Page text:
What if there really is no villain?

Posted: December 29, 2011 in Ethical decision-making
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Back in the 60s psychologists identified something called fundamental attribution error. In short, it is the tendency to ascribe too much importance to individual characteristics and too little to situational factors.

In short:

we want to hold onto the idea that if something’s happened, someone wanted it to happen and made it happen (Nick Chater*)

To illustrate attribution error at work, consider the difference between Michael Moore’s two most high-profile films. One of the strengths of ‘Bowling for Columbine’, I felt, was how he resisted the temptation to designate a villain in his search to understand the United States’ obsession with violence. It was an exploration of multiple causes, none of them easily remediable. Then, bizarrely, in his next film ‘Fahrenheit 911’ he did the complete opposite and blamed the Bush family and Saudi royals for a large share of the world’s ills.

Traits that contribute to attribution error include:

(1) Pattern recognition; wanting to connect the dots.

(2) The preference to personalise things that are abstract

This goes on all the time, and it’s partly a result of the personality cult model of corporate leadership. I can remember during the antitrust action against Microsoft in the late 1990s, Microsoft Inc and Bill Gates were almost synonymous.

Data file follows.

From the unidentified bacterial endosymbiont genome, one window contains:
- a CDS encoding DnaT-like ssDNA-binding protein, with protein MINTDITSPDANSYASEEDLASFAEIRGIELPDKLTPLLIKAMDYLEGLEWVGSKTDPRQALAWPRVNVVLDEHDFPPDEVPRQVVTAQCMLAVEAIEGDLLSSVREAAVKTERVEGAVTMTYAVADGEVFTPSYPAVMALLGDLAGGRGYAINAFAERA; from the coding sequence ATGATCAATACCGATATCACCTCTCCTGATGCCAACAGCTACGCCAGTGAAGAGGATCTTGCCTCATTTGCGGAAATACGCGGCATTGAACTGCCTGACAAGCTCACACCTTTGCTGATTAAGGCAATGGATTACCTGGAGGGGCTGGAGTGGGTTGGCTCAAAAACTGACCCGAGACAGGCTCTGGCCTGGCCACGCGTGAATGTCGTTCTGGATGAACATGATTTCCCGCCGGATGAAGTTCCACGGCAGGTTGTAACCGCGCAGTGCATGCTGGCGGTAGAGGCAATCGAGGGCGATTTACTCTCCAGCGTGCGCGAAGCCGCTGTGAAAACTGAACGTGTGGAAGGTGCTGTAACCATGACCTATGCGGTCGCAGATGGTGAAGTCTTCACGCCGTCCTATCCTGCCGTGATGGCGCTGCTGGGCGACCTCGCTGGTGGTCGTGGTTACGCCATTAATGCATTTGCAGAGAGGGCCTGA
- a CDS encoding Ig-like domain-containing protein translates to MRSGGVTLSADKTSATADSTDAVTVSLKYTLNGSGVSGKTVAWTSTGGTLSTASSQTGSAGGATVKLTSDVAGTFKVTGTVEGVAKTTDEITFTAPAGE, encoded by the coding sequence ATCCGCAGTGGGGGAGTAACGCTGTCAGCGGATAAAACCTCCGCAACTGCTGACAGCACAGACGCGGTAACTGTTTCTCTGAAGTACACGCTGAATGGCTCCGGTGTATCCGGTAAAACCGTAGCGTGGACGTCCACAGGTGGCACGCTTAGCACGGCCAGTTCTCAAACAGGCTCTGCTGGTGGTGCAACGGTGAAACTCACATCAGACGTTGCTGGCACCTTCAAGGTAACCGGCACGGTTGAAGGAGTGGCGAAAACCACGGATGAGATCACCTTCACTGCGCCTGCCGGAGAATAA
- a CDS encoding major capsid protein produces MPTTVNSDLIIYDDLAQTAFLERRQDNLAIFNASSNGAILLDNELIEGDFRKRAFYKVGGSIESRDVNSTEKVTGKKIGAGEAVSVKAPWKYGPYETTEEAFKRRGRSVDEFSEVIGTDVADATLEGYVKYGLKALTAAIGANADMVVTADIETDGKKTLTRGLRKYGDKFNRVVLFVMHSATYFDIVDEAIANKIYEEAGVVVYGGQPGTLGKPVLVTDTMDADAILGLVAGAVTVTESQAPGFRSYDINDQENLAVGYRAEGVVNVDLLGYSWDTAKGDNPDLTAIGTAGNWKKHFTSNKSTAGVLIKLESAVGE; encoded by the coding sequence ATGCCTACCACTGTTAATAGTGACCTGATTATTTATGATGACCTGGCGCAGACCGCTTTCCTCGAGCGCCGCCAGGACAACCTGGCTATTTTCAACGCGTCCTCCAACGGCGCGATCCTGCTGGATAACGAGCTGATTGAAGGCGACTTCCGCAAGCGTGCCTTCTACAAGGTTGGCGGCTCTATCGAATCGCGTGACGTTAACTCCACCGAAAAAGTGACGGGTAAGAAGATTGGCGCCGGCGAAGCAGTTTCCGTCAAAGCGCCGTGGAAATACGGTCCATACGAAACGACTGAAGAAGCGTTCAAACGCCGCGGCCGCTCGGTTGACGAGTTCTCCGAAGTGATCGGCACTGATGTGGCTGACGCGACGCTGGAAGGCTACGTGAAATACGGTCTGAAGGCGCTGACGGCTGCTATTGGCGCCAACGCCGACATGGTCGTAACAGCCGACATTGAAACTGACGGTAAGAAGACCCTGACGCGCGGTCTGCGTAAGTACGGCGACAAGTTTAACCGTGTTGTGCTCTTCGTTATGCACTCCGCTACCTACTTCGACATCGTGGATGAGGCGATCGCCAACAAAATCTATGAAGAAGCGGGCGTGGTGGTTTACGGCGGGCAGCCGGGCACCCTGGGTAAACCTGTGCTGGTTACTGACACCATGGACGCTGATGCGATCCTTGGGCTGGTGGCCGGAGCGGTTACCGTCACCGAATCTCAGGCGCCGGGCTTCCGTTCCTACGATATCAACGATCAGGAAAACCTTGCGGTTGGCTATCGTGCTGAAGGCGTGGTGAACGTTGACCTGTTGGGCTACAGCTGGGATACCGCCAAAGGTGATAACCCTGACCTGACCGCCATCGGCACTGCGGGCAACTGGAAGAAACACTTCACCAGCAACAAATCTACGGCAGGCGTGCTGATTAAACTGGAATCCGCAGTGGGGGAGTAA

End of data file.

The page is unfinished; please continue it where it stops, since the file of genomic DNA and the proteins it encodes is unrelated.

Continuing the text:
More prevalent in the West

People in more individualistic societies (e.g. the USA, UK, Canada and Australia) are more susceptible to fundamental attribution error, which shouldn’t be surprising. They are more likely to buy in to the myth of the heroic leader.

Yes of course senior leaders have a greater-than-average ability to bring about change, but they aren’t the only people with influence in a workplace or organisation.

Now it has occurred to me that there is a consequence of this: all of our clever systems of transparency and accountability such as America’s Sarbanes-Oxley and Dodd-Frank laws are built on the premise of the individual wrongdoer. We don’t simply take things on trust; we check. The problem is, it’s all built on the assumption that we need to find the ‘bad eggs’, making us blind to systemic issues. Attribution error is surely part of this. These regulations come about as a result of bad press and a belief that there must have been some kind of malfeasance. Don’t get me wrong: Often this is the case … just not always.

I hope we can move more to a ‘no fault liability’ model in corporate regulation; more solution-oriented and less punishment-oriented. Pillorying doesn’t serve the public interest as much as having companies that do little harm.


Related posts:

  1. […] and the moral status of human actors involved becomes irrelevant. This view has its place (see post) but if you apply it universally, you will end up ascribing unrealistic levels of responsibility to […]

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